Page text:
Trauma life support in conflictBMJ 2003; 327 doi: https://doi.org/10.1136/bmj.327.7425.1178 (Published 20 November 2003) Cite this as: BMJ 2003;327:1178
- Jon Clasper, consultant orthopaedic surgeon,
- David Rew, consultant general surgeon
- Frimley Park Hospital, Frimley, Surrey GU16 7UJ
- Southampton University Hospitals, Southampton SO16 6YD
Resources must be optimised for the many, rather than dispersed for the few
War injures and kills combatants and civilians. Medical resources are usually scarce in combat zones, and doctors must plan to make the most of these resources to minimise death and suffering. Planners seek to apply the widely adopted principles of advanced trauma life support to the treatment of penetrating wounds, burns, and other forms of acute physical trauma on the battlefield. This recognises the critical importance of effective early resuscitation after wounding to minimise the consequences of shock and to improve survival.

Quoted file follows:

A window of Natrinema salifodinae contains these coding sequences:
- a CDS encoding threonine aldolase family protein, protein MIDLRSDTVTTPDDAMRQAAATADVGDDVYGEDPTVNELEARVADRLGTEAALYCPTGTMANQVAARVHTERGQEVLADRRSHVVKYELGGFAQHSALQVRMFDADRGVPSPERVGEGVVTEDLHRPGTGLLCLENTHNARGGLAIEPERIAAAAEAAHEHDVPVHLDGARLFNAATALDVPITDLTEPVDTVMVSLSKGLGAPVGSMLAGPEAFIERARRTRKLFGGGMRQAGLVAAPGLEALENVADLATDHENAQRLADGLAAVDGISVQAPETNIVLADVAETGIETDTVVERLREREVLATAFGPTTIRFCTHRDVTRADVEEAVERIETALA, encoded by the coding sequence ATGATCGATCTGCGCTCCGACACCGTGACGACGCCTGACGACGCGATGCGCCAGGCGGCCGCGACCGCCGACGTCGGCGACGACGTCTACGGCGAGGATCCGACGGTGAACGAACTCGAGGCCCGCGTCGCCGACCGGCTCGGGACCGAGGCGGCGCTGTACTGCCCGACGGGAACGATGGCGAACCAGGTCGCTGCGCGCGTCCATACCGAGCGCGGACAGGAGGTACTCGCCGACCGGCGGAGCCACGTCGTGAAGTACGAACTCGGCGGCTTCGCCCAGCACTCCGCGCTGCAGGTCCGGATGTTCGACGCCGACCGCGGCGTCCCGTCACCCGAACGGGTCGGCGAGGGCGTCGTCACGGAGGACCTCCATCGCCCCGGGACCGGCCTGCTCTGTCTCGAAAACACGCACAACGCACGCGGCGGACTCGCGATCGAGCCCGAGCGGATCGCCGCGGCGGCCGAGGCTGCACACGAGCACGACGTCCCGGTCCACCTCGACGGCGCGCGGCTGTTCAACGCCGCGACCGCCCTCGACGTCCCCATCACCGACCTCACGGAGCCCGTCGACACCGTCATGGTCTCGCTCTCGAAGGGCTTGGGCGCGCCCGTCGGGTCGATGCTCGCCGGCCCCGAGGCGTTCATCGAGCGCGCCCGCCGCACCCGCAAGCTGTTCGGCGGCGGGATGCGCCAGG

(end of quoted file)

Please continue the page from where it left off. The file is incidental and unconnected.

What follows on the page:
Mortality after civilian trauma has been described as having a trimodal distribution.1 The first peak of deaths occurs within minutes of the event from non-survivable injuries, even with the most advanced medical resources immediately to hand. The second peak may account for some 30% of deaths, in the first few hours after injury. Death is most often due to hypoxia and hypovolaemic shock.2 This group stands to benefit the most from excellence in trauma care. The third peak, of up to 20% of trauma deaths, occurs late after the injury, from sepsis, multi-organ failure, and other complications.
Does this descriptive …